I don’t deserve this.
That’s what Mandy Manning thought when she heard the news. A text from Facebook Messenger had informed the Ferris High School teacher that she had been made a Guest of Honor at the 2018 Spokane Pride Parade and Rainbow Festival. Not only that, but she was going to be a recipient of the first ever Stonewall Impact Award from the event’s organizers, OutSpokane.
The news felt surreal to Manning. Surely there must have been someone more deserving than her, she thought. But Manning's recent small gesture of inclusivity had a big impact on the eight-member board of OutSpokane. When given the opportunity to meet with the President of the United States after being named the 2018 National Teacher of the Year, Manning took the chance to spread a message of acceptance for marginalized groups.
Wearing pins expressing her support of the LGBTQ+ community, she gave 45 letters written by refugee students living in Spokane to the president.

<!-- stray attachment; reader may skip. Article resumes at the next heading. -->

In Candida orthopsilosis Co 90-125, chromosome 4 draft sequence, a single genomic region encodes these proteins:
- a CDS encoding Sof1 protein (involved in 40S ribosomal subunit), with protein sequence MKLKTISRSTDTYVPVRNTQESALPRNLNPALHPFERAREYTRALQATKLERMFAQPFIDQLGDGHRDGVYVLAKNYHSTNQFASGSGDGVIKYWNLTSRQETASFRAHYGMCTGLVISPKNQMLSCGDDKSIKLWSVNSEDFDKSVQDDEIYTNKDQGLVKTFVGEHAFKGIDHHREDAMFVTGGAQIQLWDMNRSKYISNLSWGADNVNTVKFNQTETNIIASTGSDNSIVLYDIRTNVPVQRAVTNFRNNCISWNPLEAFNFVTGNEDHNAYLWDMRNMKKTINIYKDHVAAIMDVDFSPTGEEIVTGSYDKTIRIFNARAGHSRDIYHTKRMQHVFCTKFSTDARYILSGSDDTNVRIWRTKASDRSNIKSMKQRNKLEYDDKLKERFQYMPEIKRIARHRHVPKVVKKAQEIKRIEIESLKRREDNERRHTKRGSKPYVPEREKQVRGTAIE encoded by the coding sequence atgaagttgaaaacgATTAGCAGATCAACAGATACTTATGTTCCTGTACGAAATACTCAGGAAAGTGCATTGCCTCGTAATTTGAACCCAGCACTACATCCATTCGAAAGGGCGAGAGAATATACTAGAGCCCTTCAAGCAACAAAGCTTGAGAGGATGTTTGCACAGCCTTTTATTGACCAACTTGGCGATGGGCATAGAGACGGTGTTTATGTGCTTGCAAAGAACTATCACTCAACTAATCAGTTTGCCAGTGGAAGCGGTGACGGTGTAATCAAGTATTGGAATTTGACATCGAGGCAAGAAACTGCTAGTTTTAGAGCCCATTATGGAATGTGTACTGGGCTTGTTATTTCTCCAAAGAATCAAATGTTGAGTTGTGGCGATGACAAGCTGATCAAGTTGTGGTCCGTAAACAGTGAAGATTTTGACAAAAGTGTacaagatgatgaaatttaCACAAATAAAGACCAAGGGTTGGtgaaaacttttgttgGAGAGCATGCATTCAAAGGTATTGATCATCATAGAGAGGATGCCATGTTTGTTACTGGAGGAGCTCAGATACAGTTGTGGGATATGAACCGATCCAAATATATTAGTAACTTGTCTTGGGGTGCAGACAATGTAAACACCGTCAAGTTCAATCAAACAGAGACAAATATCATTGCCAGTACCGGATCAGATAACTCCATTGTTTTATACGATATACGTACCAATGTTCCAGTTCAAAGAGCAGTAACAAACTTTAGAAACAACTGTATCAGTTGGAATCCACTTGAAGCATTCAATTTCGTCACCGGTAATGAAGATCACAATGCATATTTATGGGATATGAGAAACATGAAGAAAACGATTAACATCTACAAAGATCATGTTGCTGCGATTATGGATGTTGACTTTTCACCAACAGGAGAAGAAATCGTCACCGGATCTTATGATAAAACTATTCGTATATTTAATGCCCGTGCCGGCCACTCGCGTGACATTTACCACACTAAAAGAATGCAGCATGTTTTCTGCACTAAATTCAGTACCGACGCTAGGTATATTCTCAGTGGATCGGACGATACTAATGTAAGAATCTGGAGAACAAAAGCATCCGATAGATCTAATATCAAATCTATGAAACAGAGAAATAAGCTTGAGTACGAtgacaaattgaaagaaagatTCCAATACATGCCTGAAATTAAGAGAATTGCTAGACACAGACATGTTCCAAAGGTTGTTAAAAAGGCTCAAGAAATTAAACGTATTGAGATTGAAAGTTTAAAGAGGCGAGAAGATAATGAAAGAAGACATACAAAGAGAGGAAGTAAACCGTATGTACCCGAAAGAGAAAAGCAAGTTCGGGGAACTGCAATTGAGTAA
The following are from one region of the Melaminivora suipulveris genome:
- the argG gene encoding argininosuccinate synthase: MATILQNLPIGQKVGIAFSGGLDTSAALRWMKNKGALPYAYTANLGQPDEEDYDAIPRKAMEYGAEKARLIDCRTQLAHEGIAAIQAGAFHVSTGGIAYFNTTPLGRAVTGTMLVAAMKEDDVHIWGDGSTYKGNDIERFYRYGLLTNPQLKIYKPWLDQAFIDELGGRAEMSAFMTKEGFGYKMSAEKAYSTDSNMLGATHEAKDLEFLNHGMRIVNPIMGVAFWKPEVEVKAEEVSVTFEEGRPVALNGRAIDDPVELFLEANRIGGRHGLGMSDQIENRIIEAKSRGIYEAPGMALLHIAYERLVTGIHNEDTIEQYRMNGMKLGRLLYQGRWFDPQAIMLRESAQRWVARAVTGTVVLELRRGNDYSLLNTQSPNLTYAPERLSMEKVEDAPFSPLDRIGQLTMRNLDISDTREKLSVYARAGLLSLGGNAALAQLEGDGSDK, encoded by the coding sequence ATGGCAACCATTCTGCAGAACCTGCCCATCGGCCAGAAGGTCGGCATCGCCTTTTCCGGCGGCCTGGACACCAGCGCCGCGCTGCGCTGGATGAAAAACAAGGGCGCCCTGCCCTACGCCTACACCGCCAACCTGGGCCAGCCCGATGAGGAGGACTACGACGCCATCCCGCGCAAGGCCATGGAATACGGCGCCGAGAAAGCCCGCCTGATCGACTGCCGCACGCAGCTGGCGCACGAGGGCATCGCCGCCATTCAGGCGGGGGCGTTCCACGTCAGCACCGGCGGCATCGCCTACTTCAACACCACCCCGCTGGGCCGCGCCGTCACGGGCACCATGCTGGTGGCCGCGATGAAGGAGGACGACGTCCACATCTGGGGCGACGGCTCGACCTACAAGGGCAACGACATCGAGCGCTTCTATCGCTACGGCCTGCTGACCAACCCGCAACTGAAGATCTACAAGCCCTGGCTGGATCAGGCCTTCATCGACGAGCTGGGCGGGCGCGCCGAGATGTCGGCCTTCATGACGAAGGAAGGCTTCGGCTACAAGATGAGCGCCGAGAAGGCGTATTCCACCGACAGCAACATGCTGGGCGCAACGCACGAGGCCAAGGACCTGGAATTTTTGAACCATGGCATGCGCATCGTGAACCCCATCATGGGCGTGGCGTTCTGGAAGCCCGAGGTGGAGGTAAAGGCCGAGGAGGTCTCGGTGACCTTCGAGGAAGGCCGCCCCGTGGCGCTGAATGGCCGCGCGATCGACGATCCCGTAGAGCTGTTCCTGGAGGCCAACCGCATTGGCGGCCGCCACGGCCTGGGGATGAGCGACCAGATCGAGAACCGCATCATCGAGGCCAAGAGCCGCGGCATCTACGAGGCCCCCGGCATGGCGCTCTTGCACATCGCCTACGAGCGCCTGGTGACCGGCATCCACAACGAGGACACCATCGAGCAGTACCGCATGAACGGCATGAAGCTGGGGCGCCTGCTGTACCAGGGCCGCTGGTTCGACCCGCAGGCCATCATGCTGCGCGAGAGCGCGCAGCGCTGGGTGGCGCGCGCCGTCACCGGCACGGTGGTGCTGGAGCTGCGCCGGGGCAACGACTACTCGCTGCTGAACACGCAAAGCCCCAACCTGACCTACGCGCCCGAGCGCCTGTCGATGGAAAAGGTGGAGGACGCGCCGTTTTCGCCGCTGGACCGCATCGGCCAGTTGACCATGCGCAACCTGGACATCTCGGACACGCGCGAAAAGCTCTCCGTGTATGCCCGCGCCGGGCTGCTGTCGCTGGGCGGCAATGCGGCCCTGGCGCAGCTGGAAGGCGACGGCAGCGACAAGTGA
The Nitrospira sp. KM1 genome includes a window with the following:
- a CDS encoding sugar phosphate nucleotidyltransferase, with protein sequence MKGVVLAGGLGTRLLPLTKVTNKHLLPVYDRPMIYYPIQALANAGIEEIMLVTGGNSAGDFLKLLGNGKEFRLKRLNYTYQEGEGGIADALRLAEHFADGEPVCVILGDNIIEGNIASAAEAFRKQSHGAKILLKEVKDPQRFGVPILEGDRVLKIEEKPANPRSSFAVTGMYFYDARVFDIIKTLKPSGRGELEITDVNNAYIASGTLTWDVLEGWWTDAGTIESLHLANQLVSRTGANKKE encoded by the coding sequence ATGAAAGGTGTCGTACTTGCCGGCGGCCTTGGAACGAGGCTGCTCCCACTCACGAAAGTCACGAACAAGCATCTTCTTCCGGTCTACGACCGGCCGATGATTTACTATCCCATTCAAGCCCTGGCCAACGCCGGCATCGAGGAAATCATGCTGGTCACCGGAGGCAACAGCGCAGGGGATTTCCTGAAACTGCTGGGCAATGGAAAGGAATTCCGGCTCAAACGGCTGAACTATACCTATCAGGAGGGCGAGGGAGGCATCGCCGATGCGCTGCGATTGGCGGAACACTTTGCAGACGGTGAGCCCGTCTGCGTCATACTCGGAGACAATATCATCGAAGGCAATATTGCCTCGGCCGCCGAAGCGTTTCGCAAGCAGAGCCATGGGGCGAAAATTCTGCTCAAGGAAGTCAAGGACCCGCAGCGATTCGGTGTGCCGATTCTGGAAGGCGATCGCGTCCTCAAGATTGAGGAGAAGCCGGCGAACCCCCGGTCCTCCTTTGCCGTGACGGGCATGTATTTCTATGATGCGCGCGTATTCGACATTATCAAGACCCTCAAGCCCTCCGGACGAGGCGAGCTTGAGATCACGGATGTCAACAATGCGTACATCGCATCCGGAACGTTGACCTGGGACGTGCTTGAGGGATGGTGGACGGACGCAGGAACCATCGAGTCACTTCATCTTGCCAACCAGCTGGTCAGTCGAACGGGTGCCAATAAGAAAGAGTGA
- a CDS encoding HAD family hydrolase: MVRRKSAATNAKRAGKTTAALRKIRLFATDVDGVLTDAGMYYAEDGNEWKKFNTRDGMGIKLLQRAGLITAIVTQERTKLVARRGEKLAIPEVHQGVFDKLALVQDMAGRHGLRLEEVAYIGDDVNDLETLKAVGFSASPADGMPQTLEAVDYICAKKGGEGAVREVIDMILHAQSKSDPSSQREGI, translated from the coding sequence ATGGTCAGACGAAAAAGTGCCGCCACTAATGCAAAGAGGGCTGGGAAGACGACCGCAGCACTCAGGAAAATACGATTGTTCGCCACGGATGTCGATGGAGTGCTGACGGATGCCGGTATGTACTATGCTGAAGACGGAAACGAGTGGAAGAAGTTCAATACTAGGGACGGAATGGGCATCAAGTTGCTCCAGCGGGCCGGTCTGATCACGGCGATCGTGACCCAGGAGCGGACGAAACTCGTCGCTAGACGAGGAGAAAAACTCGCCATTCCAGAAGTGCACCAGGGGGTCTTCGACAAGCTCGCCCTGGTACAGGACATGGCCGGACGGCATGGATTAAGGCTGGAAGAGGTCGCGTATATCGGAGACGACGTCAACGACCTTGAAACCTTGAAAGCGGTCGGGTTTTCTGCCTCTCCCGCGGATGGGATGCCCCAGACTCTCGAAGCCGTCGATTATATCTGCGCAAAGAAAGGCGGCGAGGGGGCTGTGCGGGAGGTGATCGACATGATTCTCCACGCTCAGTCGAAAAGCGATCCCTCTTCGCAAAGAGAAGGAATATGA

“So I had an opportunity to show my support of our various community members and I took the opportunity,” Manning says.
Her actions were not lost on Michael Jepson, OutSpokane's spokesperson. Jepson explained that her gesture of inclusively struck a nerve within the members of the board. They had to do something to recognize her actions.
“The fact that she took letters from her marginalized students to give to the president when receiving this award, it really resonated with several of us on the board,” Jepson says. “And we looked for something to do to recognize her. And we realized that we needed to recognize her very specifically for the Spirit of Stonewall because what she does is reflect the spirit of equality and standing for the marginalized.”
The Stonewall Impact Award will be presented to Manning at the Rainbow Festival at Riverfront Park’s Lilac Bowl at 1:15 pm on Sat, June 9. At the ceremony, Manning is set to give a 5-10 minute speech spreading her message of equality for all. The award is the first of its kind from OutSpokane and will be given out in the future whenever the nonprofit deems it necessary.
“People don’t understand how much they mean just by doing the decent thing, the right thing, especially our allies. They don’t understand how being a friendly face, a caring face, just being a decent human being gets you a lot of cred,” Jepson says.“She inspires her own award.”
Spokane Annual Pride Parade and Rainbow Festival • Sun, June 9, from 10 am-10 pm • Riverfront Park Lilac Meadows • 507 N. Howard St. • outspokane.org/pride-parade • 720-7609